Moments after he registered to run in Venezuela's April 14 election, acting President Nicolas Maduro vowed to go on foot, unarmed, into the toughest slums of Caracas and ask the gangs there to lay down their guns.
Both Maduro and his opponent, Henrique Capriles, have clashed over a top campaign issue: the daily murders, armed robberies and kidnappings that make the South American country one of the most dangerous in the world.
"We'll go like this, with our chests bare!" Maduro cried at one recent campaign event, pulling open his Venezuelan-flag tracksuit top to reveal a red T-shirt emblazoned with the eyes of his late boss, Hugo Chavez.
"We'll go without fear, to tell these youths to stop the killing, to give up the guns, to come to Christ the Redeemer!"
Fears about personal safety routinely top polls of voters' concerns in the country with the world's biggest oil reserves — despite the many programs started by Chavez during his 14-year rule aimed at bringing down the homicide figures.
In a report last week, the U.N. Development Program said that only Honduras, El Salvador, Ivory Coast and Jamaica had worse rates than Venezuela's 45.1 murders per 100,000 people. The rate in the United States was 4.2.
The Venezuelan government concedes the country suffers more violent crime than most of the region. But it accuses opposition politicians of exaggerating the problem and shamelessly stoking fears to tarnish Chavez's socialist "revolution."
Capriles, a 40-year-old centrist state governor who accuses Maduro of exploiting the emotion over Chavez's March 5 death in an effort to win the election, kicked off a provincial tour over the weekend.
He calls Maduro a poor imitation of Chavez and mocked his performance outside the electoral authority offices.
"Do you think Nicolas is going to solve the violence problem? It's not opening your jacket and saying 'I'm Superman and I'm going to go I don't know where,'" Capriles said.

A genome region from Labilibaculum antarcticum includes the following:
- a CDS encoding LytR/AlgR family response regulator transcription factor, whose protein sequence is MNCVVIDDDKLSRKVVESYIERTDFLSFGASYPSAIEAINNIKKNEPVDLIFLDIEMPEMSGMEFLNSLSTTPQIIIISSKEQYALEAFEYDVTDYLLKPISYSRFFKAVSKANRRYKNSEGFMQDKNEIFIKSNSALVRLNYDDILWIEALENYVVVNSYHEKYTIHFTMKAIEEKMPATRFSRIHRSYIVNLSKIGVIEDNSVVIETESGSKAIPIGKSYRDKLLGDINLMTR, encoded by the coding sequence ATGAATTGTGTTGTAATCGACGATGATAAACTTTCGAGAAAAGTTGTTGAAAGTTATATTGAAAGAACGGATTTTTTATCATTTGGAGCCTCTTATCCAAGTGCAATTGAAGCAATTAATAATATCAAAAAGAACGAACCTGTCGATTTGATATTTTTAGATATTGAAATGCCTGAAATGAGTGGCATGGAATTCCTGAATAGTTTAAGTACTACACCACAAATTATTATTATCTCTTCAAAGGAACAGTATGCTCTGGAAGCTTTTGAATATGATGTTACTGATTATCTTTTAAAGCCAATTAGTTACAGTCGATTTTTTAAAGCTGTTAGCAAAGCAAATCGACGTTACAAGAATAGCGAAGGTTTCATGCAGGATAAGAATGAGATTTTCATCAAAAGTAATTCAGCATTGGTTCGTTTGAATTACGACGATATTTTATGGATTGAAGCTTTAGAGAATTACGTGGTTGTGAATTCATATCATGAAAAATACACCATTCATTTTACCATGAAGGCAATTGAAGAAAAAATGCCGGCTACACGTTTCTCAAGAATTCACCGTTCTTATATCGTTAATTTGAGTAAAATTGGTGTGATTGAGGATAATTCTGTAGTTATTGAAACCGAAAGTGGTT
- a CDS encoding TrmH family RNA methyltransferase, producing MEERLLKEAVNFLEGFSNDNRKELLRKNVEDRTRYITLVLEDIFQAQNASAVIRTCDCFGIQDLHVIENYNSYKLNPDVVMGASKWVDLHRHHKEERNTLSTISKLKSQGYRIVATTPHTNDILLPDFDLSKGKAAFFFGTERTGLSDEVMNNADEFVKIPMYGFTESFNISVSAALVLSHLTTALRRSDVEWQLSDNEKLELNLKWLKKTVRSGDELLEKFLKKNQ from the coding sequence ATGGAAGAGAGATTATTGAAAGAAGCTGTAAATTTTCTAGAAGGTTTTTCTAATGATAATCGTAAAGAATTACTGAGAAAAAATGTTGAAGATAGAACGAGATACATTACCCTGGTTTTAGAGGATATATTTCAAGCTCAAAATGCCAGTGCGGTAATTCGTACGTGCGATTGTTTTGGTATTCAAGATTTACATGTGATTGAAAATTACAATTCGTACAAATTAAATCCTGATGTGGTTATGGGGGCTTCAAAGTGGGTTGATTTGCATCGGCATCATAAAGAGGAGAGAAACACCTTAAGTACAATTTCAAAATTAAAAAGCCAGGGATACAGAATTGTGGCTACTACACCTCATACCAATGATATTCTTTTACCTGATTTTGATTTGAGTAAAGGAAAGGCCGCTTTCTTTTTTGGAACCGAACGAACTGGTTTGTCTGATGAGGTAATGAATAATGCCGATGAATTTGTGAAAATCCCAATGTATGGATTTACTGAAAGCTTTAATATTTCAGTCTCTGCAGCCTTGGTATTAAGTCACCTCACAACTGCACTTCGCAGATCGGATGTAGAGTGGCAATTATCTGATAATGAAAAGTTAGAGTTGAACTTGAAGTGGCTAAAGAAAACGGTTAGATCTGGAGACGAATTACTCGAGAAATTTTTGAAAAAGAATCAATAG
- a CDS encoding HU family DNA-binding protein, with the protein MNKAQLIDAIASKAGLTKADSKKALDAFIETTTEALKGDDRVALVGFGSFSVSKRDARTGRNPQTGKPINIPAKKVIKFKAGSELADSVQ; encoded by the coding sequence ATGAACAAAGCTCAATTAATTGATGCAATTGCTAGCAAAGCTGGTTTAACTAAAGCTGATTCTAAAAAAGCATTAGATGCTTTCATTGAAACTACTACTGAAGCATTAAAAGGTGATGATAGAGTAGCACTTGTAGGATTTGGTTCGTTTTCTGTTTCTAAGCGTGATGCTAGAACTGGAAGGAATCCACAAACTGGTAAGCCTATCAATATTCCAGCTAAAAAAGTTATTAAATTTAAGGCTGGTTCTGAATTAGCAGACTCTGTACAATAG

"I'd like to leave my house at 11, 12 o'clock in the night, for my children to be able to go out and me not to be terrified. Can we do that today? Can we live like that? No."
At the root of the country's crime problem, experts say, is a proliferation of firearms and drugs, and a weak justice system that means the majority of offenses go unpunished.
Among a spate of attacks on prominent victims, a U.S. Major League baseball player and diplomats from Mexico, Chile, Belarus and Costa Rica have been kidnapped in recent months.
The government says there were 16,000 homicides nationwide last year.
Non-governmental organizations put the figure higher. The Venezuelan Violence Observatory said its conservative estimate for 2012 was more than 21,000 murders.
Without detailed figures from the authorities, it is not possible to crosscheck the numbers.
Stung by allegations that the situation is out of control, Chavez's administration revamped the main investigative police unit last year, created several new public safety bodies, and said it cut the homicide rate in Caracas by 10 percent.
Most afflicted by the gangs of criminals are poor residents living in the myriad shantytowns where the late president found his most fervent followers.
Voters seldom held Chavez personally responsible for the high crime rate. Some viewed him almost as a member of the family, others in near-religious terms. Maduro is trying to forge the same emotional bond but lacks Chavez's charisma.
On Sunday, he inaugurated a new sports facility in the capital's gritty Petare barrio, briefly taking to the court to play basketball with a group of youths. There were wild cheers when he made a basket on his third attempt.
The acting president blames violent crime on a decadent legacy left behind by capitalist governments in the OPEC nation.
"They've given us these values from birth through narco-TV shows, fashion linked subliminally to drug consumption, fashion linked to pistols, and the cults of guns and of criminal gangs," he said after he registered his candidacy for the presidency.
He accuses the opposition of cynically allowing bandits to roam unchecked — for example, in Miranda state, which includes poor parts of Caracas and where Capriles is governor.
"You know why?" Maduro said to the crowd. "Because they don't care about people's lives. They prefer barrios that are full of drugs and criminality so they can continue stigmatizing the people like they have done for the last 500 years."
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